After the two phases above, Ireland went through another 10 phases of hitting those runners short off Murray’s passes. There was no intent to pass pre- or post-contact, the ball carrier simply tucked the ball into their arms and smashed into Italian bodies.

On phase 12 below, and having been driven backwards by Italy’s defence, Ireland finally run some sort of variation with Simon Zebo and Ian Keatley switching. Italy force the turnover penalty and the attack is ended.

31 - Phase 12 of this attack...

This was not the only time in the first half that Ireland’s narrow tactics failed against the Italian defence, but it’s worth questioning why they attacked in this manner, particularly given that so many of the players on the pitch are comfortable with a wider approach.

The most important factor in this multi-phase attack was that Ireland’s directness was a sort of ‘softening up’ of the Italians, forcing them to tire through repeated contact.

Furthermore, there was a genuine feeling that Schmidt’s men were holding back aspects of their attacking armoury with bigger tests ahead. Ireland would never underestimate any opponent, but given the amount of analysis teams do on one another these days, unleashing every ploy they have against Italy would have been unwise.

We shouldn’t accept that Ireland’s first-half attack was all about narrow runners though, and we’ll soon see that their approach changed greatly in the second half.

28 - Innaccuracies - Post-Counter Kearney

Ireland did look to take ‘risks’ on a handful of occasions in the first half, as above, but their accuracy let them down and errors held them back.

Above, Keatley decides to attack the space he’s identified on the outside left edge of the Italian defence, firing a long pass to Tommy O’Donnell. The openside flanker transfers the ball on to Henshaw impressively, but the centre spills.

Earlier in the game, we also saw Ireland attempt to execute what appeared to be one of Schmidt’s famous power plays, whereby a highly-detailed and minutely-planned wave of attack targets an opposition weakness and results in a try.

If that is indeed what we see above, the Italians were wise to the play and stopped it effectively, eventually blocking down a Keatley kick several phases later after Ireland had looked unsure of where to attack next.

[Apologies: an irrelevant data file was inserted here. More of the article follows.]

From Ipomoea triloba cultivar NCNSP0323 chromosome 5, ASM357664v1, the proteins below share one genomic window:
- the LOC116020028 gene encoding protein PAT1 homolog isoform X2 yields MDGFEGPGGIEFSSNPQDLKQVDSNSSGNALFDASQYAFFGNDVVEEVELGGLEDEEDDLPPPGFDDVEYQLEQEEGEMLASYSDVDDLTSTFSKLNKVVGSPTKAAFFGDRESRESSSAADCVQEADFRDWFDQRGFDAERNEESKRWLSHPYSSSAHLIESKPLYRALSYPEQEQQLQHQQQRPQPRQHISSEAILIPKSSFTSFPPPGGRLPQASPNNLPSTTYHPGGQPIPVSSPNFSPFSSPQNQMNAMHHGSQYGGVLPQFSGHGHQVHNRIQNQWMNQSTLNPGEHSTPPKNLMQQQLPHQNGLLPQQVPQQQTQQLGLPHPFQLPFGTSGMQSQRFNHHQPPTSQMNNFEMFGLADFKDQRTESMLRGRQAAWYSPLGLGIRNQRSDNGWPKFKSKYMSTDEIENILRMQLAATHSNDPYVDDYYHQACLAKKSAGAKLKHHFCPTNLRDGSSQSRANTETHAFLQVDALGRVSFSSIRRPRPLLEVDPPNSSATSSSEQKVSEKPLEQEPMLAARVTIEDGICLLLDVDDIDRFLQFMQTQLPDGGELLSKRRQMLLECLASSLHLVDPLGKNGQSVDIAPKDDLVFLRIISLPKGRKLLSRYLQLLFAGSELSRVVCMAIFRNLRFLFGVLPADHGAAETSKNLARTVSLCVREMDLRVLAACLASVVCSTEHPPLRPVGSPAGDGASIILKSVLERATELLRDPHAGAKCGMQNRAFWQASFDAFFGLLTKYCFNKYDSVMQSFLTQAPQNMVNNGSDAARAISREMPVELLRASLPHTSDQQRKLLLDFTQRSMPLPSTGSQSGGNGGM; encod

Second-half expansion

Within the opening minute of the second half, it was clear that Ireland had altered their approach in attack, Paul O’Connell throwing this lovely tip-on pass to Jordi Murphy rather than simply putting the head down and running into a defender.

41 - Tip On Pass

Two minutes later, we see Peter O’Mahony send a pass out the back door to Simon Zebo, who moves the ball on into the wide right channel for Ireland to make positive yardage.

43 - Link Passing - Ends Turnover PEN phase later

It’s a swift demonstration that Ireland’s forward can indeed pass the ball competently, as we have long known they could. In contrast to the first half, when there was just one tip-on pass that sticks in the memory, Ireland’s forwards were suddenly under licence to move the ball.

There were certainly still strong elements of directness to Ireland’s play, particularly from the set-piece, but this third quarter saw them dominate territory and possession, using the latter with far more creative intent and width.

Even simple screen plays like the one below had been rare in the first half.

45 - Screen Pass Width

Keatley fires the ball out behind the decoy-running O’Connell, allowing his backs time on to use their pace and footwork, bursting into the Italian half and forcing the home side’s defence to work hard around the pitch.

This immediate transformation after the half-time break strongly suggests that Ireland’s game plan had been to hammer at Italy physically in the first half, as well as limiting any scoring chances inside the Irish half, then drag them around of shape and test their fitness with width and passing in the second.